This was such a simple dish.  I’m not sure I’m going to convince Mark to blog about food ala My Daddy Cooks so I don’t know how useful me blogging about meaty dishes will be.

This was a particularly simple dish.  We were pretty confident serving it up as we know Dominic loves tomato, and he’s fairly into his chicken too.  He’s coming round to red meat too though, according to the creche.  In fact, his minder asked me in a half worried tone the other day if I’d noticed his appetite increase.  He used to eat about half the amount of the other baby’s portions, and about an hour after them, til one day he started to screech when he saw the little girl there being fed.  He gets dinner at lunchtime then we generally try and give him a blw type dinner in the evening too if its not a grab-n-nuke soup from the freezer evening.  Two Dinners Dominic we’re calling him, a nickname passed down from father to son after the infamous time Mark ate both offerings at a wedding in a particularly nice foodie hotel.

There’s a clear reason for the new found savagery – forward motion.  He’s flying around the place now.  He even has a new foodie interest which I’m really not pleased about – the cats’ food bowls.  Argh!  This morning alone I took him away from their bowl 3 times in under 2 minutes.  My heart is broke, but it’s amazing to see how quickly he went from 0-60, and how quickly it affected his food intake.  We currently reducing bottle sizes too during the day, he’s just not as interested.

So anyway, the tomatoey chicken…  It’s a good one for putting together when you get in after work because it doesn’t need much monitoring, and goes well with rice.  I’d say you could mash up a bit of spud into the sauce too, for pre-loaded spoons.

Not the best review in the world. But what can I say, I didn’t make it or eat it!


Baby Led Weaning Cookbook – Shepherd’s Pie

I reckon a good ongoing project for the blog is to catalogue our cooking experiments from the brand new hot off the presses Baby Led Weaning Cookbook.

We started off with Shepherd’s Pie

Now, I’m a divil for ingredient replacement.  And naturally, I wasn’t going to be using lamb, so I used half Linda McCartney Mince & half kidney beans.  So I thought I better stick to the rest of the recipe faithfully.  Husband was dispatched to buy our first ever swede.    The recipe was simple enough to follow but I will say I was was watching the mounting washing-up with a resigned eye.  I never have the 4 rings going at once on the hob!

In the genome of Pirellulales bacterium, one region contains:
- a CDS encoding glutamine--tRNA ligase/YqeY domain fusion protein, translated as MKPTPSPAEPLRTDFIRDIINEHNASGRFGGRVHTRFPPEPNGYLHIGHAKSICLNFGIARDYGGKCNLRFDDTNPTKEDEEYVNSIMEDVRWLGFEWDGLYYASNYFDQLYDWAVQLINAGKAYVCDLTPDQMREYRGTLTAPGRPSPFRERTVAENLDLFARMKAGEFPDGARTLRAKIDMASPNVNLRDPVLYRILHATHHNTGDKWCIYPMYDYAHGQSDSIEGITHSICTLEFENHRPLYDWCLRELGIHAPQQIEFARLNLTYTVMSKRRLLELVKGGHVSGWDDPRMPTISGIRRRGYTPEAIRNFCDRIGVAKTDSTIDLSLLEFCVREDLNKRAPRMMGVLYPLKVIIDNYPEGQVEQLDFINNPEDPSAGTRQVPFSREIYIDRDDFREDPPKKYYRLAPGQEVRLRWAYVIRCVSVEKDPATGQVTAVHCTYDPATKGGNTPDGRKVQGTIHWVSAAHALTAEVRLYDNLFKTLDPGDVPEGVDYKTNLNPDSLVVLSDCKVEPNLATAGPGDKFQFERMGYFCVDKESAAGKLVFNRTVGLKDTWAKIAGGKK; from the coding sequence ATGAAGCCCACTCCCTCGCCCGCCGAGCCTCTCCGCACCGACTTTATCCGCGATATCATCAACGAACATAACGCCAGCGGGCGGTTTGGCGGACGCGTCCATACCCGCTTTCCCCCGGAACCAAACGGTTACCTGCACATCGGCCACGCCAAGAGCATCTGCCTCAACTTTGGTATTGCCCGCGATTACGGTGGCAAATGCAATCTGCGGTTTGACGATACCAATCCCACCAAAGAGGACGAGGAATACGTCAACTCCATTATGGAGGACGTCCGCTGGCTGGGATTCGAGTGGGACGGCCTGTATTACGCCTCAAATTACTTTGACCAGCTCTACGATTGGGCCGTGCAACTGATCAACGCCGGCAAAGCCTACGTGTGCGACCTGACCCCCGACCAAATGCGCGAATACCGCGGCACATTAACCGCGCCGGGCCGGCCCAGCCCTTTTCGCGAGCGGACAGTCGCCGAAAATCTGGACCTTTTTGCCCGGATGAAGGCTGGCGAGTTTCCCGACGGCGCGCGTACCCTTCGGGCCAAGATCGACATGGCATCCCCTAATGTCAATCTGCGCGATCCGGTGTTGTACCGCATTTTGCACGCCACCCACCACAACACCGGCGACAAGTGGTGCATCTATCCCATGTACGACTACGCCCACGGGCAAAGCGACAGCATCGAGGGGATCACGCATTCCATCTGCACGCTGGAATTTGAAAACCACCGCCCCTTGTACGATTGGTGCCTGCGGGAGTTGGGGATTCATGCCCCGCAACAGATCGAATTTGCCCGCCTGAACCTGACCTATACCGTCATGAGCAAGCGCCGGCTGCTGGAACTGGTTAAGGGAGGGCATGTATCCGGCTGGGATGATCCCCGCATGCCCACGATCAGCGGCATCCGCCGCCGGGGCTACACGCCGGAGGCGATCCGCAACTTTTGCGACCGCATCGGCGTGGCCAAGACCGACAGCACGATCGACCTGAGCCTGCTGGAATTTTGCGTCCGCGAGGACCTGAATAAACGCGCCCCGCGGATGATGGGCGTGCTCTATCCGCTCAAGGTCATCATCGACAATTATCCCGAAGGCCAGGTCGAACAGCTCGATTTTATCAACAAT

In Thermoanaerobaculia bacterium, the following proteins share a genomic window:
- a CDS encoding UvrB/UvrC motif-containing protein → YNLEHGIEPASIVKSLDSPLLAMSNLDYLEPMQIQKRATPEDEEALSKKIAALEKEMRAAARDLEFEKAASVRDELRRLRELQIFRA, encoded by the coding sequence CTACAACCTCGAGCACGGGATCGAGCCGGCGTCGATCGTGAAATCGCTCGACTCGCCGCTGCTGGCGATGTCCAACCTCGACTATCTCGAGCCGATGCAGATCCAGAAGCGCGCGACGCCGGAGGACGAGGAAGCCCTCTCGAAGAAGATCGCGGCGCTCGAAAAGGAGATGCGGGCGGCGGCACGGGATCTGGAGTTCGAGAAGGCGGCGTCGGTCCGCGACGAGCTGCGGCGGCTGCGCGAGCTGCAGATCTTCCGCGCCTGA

What kind of shepherd would put his lambs in a pie anyway?

In an unprecedented act of organised ma-ness, I made twice the amount of filling, and froze half.  Also, I wouldn’t recommend tackling this when you come in from work – like I said it’s not hard, but it takes a while, including a half hour in the oven at the end.  And I can’t promise I won’t skip swede for more carrot next time.  Actually in terms of ingredient replacement, the BLW cookbook encourages such flexibility and often offers variants and optional ingredients.  Suits me so!

I also decided this was a good time to intro the fork into Dom’s cutlery arsenal.  Lots of good stabby food in the pie.  Turns out fistfuls is still the way to go for now though.


fork thing weird, take it back.


no excuses for no ideas now


Look what arrived! I haven’t really had a good look yet but one of the things i’ve spotted is that the recipes serve “2 adults and 1 baby” I’m kinda tickled pink about this little aspect. It just seems right.

we are champion

Well young Dominic is flying.  He’s settling in in creche, he’s about to crawl forward any second now, and, he’s eating so well!  The girls in creche seem concerned sometimes that he only eats a bit of his dinner – like 3 or 4 spoons, but to be honest, I don’t care and it’s taken me a while to get to that point.  But he’s eating really well at home at the moment, and seems generally quite pleased with his little self.  His nose is running like a tap, and he’s a bit constipated, but we can overcome these things.  I don’t think there’s any demand for a poo related post on here.  (But i’ve lots to say on the matter if anyone’s interested!)

So yeah, in his spoon-fed life, he seems to reject beefy things & lap up veg stew & chicken stews.  Last weekend, Mark made another Annabel Karmel recipe – chicken & apple balls.

having an examination

The menfolk were very pleased with them, me not so much.  I think I had toast for my dinner in a bit of a sulk.

In a non-gross note (related to earlier reference to bunged up bum), he’s started eating pears like they’re going out of fashion. Someone told me apple puree isn’t great for such things and to try pears instead.  He likes to eat them from the skinny top bit down rather than round the fat bit. Weirdo.

this is pear i will eat now NOM

The big bite out of the side was me ‘starting it off’.